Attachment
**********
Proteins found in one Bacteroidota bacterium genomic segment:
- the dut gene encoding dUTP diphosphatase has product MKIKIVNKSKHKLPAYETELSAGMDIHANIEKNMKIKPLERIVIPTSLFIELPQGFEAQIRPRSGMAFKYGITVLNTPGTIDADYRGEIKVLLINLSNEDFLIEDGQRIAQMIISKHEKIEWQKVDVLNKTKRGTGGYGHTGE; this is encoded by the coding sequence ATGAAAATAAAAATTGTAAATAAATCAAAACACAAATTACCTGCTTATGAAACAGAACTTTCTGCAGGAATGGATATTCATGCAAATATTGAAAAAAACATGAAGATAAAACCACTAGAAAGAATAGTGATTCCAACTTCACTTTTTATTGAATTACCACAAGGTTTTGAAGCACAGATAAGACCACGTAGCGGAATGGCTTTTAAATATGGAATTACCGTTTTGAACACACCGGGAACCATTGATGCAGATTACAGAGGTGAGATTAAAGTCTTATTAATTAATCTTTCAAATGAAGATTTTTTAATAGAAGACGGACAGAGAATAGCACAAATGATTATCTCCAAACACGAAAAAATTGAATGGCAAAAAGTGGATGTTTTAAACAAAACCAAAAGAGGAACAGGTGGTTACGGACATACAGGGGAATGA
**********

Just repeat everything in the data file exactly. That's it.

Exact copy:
Proteins found in one Bacteroidota bacterium genomic segment:
- the dut gene encoding dUTP diphosphatase has product MKIKIVNKSKHKLPAYETELSAGMDIHANIEKNMKIKPLERIVIPTSLFIELPQGFEAQIRPRSGMAFKYGITVLNTPGTIDADYRGEIKVLLINLSNEDFLIEDGQRIAQMIISKHEKIEWQKVDVLNKTKRGTGGYGHTGE; this is encoded by the coding sequence ATGAAAATAAAAATTGTAAATAAATCAAAACACAAATTACCTGCTTATGAAACAGAACTTTCTGCAGGAATGGATATTCATGCAAATATTGAAAAAAACATGAAGATAAAACCACTAGAAAGAATAGTGATTCCAACTTCACTTTTTATTGAATTACCACAAGGTTTTGAAGCACAGATAAGACCACGTAGCGGAATGGCTTTTAAATATGGAATTACCGTTTTGAACACACCGGGAACCATTGATGCAGATTACAGAGGTGAGATTAAAGTCTTATTAATTAATCTTTCAAATGAAGATTTTTTAATAGAAGACGGACAGAGAATAGCACAAATGATTATCTCCAAACACGAAAAAATTGAATGGCAAAAAGTGGATGTTTTAAACAAAACCAAAAGAGGAACAGGTGGTTACGGACATACAGGGGAATGA